Saturday, February 18, 2012

Decade Of Glam" Dramatic 1970's

Disco music took the world by storm in the 70's. The genre's popularity peaked during the late 1970's and it could be found in clubs for African American, LGBT, psychedelic and heterosexual white communites. It was also a reaction by New York's LGBT communities who were against the domination of rock music and the stigmatization of dance music. But by the late 1970's stron anti-disco sentiments developed among the rock genre and it's fans. Slogans such as "Disco Sucks" and "Death To Disco" became overly popular appearing anywhere from graffitti tags to t-shirts. Radio DJ's would organize mass burnings of Bee Gee's and other artists albums and posters. Rock artists like Rod Stewart and David Bowie began to see a blacklash toward their music by fans who accused them of selling out due to disco element in their music. 

Halter tops and cat suit patterns were becoming fashionable and seen everywhere. Exotic and tropical prints were a reflection of one's longing and inspiration for a forgein travel. Clothing prints from India were very fashionable. Bell-bottomed pants were still around and very popular still. Turtle necks and flower printed shirts were regularly worn. In the later part of the decade three-piece suits became famous due to the movie "Saturday Night Fever." Leisure suits and platform shoes were highly favored in the disco bandwagon.  During the Disco era girls donned hot pants in many neon colors, spandex and stretch sequin bandeau tops. Stretch halter tops, leopard prints and white clothing under Ultra Violet lights became the perfect Disco wardrobe.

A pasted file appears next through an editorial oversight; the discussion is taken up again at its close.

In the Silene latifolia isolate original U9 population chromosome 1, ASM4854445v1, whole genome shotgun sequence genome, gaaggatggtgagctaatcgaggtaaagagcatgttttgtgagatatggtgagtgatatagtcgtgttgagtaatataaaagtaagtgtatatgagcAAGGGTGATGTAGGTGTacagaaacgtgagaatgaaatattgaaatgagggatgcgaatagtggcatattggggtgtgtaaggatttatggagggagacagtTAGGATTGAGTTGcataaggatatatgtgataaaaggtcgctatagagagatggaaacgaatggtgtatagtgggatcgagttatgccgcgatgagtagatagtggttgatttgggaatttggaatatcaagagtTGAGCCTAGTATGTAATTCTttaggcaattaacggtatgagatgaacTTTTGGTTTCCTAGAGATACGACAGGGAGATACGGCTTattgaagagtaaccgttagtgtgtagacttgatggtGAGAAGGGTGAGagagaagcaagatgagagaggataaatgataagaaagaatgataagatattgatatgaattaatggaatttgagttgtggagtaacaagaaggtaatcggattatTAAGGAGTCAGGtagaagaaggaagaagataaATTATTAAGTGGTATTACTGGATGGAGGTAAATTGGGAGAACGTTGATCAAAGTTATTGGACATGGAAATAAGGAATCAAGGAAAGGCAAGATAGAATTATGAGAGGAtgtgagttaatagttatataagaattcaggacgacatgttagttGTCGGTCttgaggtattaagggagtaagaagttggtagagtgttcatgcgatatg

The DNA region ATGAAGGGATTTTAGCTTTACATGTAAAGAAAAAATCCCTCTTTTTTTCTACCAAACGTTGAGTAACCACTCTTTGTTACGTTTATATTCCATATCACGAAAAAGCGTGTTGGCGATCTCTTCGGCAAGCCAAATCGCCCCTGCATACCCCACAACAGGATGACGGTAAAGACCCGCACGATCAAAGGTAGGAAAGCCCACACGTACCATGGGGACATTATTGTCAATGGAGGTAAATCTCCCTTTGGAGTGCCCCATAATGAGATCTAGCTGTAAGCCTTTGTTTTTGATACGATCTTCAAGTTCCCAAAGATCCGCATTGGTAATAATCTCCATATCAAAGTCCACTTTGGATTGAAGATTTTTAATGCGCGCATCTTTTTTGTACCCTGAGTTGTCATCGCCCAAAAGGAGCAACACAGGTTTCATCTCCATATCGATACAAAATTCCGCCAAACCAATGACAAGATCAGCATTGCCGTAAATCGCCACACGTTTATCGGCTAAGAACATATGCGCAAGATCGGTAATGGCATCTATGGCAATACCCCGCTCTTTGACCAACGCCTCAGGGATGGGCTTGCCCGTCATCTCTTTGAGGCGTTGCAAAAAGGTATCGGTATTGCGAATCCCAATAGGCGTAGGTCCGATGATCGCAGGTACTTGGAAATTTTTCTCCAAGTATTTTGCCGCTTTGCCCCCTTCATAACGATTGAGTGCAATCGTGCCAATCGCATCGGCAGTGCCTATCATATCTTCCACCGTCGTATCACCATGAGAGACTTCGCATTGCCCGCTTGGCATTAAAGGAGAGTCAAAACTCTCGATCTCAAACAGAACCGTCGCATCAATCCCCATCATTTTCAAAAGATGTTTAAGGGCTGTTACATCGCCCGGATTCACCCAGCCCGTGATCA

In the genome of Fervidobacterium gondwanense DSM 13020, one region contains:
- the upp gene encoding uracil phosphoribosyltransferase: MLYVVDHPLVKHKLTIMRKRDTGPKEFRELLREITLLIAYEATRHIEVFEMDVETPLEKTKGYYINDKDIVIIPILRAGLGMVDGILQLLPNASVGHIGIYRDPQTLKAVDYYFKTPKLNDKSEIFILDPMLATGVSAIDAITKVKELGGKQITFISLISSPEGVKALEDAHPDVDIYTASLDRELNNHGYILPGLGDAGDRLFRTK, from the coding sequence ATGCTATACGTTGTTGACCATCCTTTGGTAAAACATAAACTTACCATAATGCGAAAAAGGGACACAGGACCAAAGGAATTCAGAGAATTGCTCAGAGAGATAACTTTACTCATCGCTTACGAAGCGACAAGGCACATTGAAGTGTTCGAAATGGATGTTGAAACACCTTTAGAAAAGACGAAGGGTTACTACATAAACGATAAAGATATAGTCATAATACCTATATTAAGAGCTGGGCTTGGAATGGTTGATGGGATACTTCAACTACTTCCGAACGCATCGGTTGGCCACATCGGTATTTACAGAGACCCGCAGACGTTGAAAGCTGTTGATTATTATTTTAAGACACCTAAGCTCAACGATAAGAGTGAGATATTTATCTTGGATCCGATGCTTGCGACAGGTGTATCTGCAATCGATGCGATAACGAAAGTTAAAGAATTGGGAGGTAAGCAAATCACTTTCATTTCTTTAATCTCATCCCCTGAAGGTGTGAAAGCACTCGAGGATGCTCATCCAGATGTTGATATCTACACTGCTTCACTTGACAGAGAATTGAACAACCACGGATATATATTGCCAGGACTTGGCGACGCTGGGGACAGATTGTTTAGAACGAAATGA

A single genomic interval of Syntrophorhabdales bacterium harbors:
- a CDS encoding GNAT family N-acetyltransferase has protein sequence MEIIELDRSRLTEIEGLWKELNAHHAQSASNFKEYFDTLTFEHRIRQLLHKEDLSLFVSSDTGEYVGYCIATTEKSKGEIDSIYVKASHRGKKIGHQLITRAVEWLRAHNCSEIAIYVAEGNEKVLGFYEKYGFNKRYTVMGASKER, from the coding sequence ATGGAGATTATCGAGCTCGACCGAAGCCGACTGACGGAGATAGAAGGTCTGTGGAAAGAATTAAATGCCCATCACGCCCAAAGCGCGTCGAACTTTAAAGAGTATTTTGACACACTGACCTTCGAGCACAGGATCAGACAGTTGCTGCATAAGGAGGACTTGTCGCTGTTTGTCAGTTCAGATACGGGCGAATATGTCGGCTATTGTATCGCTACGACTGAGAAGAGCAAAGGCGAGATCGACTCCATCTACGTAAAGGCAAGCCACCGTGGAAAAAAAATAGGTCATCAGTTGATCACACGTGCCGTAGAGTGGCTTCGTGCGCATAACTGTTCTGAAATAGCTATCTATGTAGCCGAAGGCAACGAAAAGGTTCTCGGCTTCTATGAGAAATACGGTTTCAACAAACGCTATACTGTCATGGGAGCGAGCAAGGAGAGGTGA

With the 70's being a time of distinctive and viberant fashion, the disco culture focused of strobe lights, bone hugging clothes, and disco balls. Women's makeup reflected the glitzy atmosphere. The culture was designed to grab attention and was anything but subtle. Eye makeup was dramatic and flirtatious. Eyes were either smokey or shimmery. The typical disco look involved brightly colored eye shadow like blues and yellows with matching glitter on top. Eyeliner was typically ringing the eye in a "cat eyed" manner. Eyelashes were usually overly coated with macara and adorned with falsies. Face makeup was intended to give the skin a dewy look. But many just wore a clean and well moisturized face. Lipstick was either bright pink and ehanced with a layer of sparkly gloss. 

Hollywood starlets like Farrah Faccett and Lynda Carter inspired young women with their hair. The blown back feathered look took the young generation by storm. You could not walk out your door without seeing one Farrah Faccett inspired hair. Afros were one of the many famous hairstyles. Black power and pride were strong and as a way of reinforcing humans that beauty came in all shapes, sizes and colors. Black men and women would grow out their hair created a giant puff. But one of the weirdest afros was the disco wedge taken out on the sides. 

For my look, I went with a sparkly smokey eye. I was inspired by how everyone seemed to come alive at night and of course the infamous disco ball. 

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